AT&T’s Randall Stephenson says his company will be very different when it reports next.
“This is going to be a very different company,” Stephenson said during a fourth quarter earnings call that was broadcast online. Stephenson was talking about the diversification of AT&T’s revenue stream through its pickup of DirectTV, as well as recent acquisitions of wireless players in Mexico.
“We will be the only company with mobile Internet spanning both countries,” Stephenson said of the company expanding into Mexico. “We have the makings for strong and very viable Mexico strategy. We like these assets. We think these assets are sufficient to go in there and compete and take share.“
When asked whether AT&T might be considering moving into the Canadian wireless market, Stephenson said he had enough on his plate. “On Canada, I think right now we have about as much as a company can handle,” he said.
Aside from moving into different geographies, Stephenson stressed that AT&T’s DirecTV acquisition will allow it to deliver video content across devices.
“We’re looking at multiple channels and channel lineups that we’ll be able to deliver to our wireless subscribers,” Stephenson said. “Stay tuned…this is of high priority to us.”
Stephenson made the comments as both AT&T and Verizon are under pressure to find new revenue streams. AT&T’s fourth quarter subscriber numbers leaned heavily on tablets, which have picked up the slack as smartphones reach saturation. AT&T added 854,000 net postpaid subscribers, a 51 percent increase over the same quarter last year. AT&T added just 148,000 net postpaid smartphones and 969,000 postpaid tablets in the quarter.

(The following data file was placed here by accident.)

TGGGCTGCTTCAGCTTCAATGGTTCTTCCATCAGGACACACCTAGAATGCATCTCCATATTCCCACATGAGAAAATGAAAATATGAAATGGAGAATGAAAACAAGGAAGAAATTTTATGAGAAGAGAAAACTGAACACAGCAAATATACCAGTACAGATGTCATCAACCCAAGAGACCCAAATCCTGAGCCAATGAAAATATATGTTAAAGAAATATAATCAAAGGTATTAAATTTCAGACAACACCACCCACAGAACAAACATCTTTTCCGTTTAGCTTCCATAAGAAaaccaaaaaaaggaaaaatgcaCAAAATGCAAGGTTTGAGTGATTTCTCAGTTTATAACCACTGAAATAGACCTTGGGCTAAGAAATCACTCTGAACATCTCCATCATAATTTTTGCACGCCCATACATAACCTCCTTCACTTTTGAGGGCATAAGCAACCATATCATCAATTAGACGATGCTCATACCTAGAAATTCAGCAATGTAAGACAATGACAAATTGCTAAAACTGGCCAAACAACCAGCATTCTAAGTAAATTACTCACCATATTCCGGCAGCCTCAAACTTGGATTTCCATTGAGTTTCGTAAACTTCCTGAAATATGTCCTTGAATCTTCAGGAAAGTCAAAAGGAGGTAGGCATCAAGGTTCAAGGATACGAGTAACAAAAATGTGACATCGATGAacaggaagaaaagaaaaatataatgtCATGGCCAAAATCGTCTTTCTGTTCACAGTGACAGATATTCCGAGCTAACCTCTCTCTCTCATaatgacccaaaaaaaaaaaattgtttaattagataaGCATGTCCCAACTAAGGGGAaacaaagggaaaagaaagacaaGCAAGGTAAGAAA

For reference, Verizon added about 600,000 smartphones and 1.4 million tablets in the fourth quarter.
Continuing with the diversification theme, AT&T highlighted connected device net adds of 1,296,000, including about 800,000 connected cars.
As expected given the competitive environment created by T-Mobile and Sprint and the usual holiday pressure, AT&T’s churn was up 1.22 percent. That’s compared to an all-time best of 1.1 percent in the same quarter last year.
Total wireless revenues were up 7.7 percent annually to $19.9 billion. Wireless equipment revenues increased 72.3 percent to $4.8 billion, as AT&T’s Next equipment installment plans saw a 58 percent take rate in the quarter. Wireless service revenues were down 3.7 percent to $15.1 billion.
Fourth-quarter wireless operating expenses totaled $16.6 billion, up 14.8 percent versus the year-earlier quarter, largely due to higher equipment costs from record gross adds and upgrades and costs associated with the company’s acquisition of Leap Wireless. Wireless operating income was $3.2 billion, down 18.1 percent year over year largely due to increased volumes and Leap integration costs.
As expected, wireless margins were impacted by strong seasonal gross adds and upgrades, adoption of Mobile Share Value plans and continued investment in new services. AT&T’s reported fourth-quarter wireless operating income margin was 16.3 percent versus 21.4 percent in the year-earlier quarter. Wireless EBITDA margin was 26.4 percent compared to 31.8 percent in the fourth quarter of 2013.
When asked about the FCC’s push to reclassify Internet service providers (ISPs) as public utilities under Title II, Stephenson said there has to be a middle way, noting that he was in favor of bill introduced by Congress that would give the FCC authority regulate certain principles of net neutrality.
Stephenson said AT&T would update more specific guidance once the DirecTV purchase is approved. That said, he expected capital expenditures to be in the $18 billion range and earnings per share growth to be in the low single digits.
Shares of AT&T were up 1.83 percent to $33.41 in afterhours trading.